She said this would have been regardless of the fact that such a move would have had a prejudicial effect on Citi Bank’s funding and the listing of Steinhoff Africa Retail (STAR) and possibly collapsed the transaction.
Lancaster Group is owned by businessman Jayendra Naidoo.
Dlamini was testifying yesterday before the Commission of Inquiry into alleged improprieties at the PIC, led by retired Judge Lex Mpati, assisted by Gill Marcus and Emmanuel Lediga.
“In order to make good Steinhoff’s commitment to providing additional funding to L102, we ensured that the funding and security arrangements relating to the L101 and L102’s acquisitions of STAR shares were included as conditions precedent in the transaction agreements.
“In addition, when on the date of fulfilment of the conditions precedent, it became clear that such commitment was not provided to L102, we insisted on an arrangement which was aimed at ensuring that the PIC would not release the securities until this commitment is provided.
“However, due to time pressures relating to the listing of the STAR shares, the PIC made a concession to release the securities to enable the injection of Citi funding into L101 and therefore the listing of the STAR shares,” said Dlamini.
She related to the commission how Lancaster 101 (L101) entered into a five-year average-term collar with Citi Bank pursuant to which L101 ceded and pledged - as primary ranking security - its rights, title and interest in and to 75percent of the Steinhoff shares as security for its obligations under the collar to Citi Bank.
The balance of the 25percent of the Steinhoff shares was ceded and pledged to the PIC as security for L101’s obligations under the PIC loan agreement.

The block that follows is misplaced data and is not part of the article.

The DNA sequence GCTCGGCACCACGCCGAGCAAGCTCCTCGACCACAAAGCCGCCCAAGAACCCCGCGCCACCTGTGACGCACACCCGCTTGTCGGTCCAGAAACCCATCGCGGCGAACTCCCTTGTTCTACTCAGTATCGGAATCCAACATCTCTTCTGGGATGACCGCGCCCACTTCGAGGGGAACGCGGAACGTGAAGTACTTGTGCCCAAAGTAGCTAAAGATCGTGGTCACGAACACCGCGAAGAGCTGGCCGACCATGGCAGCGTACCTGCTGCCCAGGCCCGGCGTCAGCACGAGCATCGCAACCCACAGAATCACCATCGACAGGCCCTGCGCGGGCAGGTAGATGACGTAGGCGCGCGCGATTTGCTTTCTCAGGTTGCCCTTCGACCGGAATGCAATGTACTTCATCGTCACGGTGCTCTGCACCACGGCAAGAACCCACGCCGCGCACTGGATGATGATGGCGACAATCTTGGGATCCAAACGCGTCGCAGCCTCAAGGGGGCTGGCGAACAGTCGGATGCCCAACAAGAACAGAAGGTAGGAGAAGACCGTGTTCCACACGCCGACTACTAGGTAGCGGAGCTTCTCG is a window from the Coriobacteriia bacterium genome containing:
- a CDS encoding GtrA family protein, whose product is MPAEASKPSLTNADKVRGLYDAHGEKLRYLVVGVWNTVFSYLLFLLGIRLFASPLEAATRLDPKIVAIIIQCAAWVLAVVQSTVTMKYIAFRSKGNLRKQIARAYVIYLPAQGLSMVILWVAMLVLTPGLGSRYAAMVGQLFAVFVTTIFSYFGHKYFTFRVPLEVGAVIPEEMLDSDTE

Following the conclusion of this transaction, according to Dlamini, Lancaster Group and L101 approached the PIC to request support for Lancaster’s proposed equity participation in STAR that would house Steinhoff’s African assets 22.73percent equity interest in Shoprite.
In order to facilitate the L102 transaction, the PIC agreed to effectively subordinate its security interests under the initial L101 transaction.
Some of the key terms of this new security package was that as security for L101’s obligations under the Citi Bank loan, the PIC would relinquish its rights over the primary ranking cession over 25percent of Steinhoff shares not pledged to Citi Bank such that Citi Bank would have primary ranking security over 100percent of the Steinhoff shares.
The PIC would then acquire reversionary security over 100percent of Steinhoff shares pledged to Citi Bank and Citi Bank would be entitled to downside protection from the proceeds of the collar option on a primary basis and the PIC would instead obtain downside protection on a reversionary basis. Dlamini said this transaction had been approved by the PIC’s investment committee in July 2017.
In closing, she told the commission that the role of legal in any transaction was limited to assessing, identifying and mitigating legal risks.
“Commercial decisions do not fall within the purview of legal. Ours is to ensure that the legal documentation reflects the commercial agreement between the parties
“The decision to relinquish security in favour of Citi Bank and replacing it with new security over STAR (Pepkor) shares was purely a commercial one.”
She said: “Undoubtedly, one could never have foreseen the eventual decline of Steinhoff shares and consequential losses to, among others, shareholders and funders”.
The commission is in adjournment until May 14.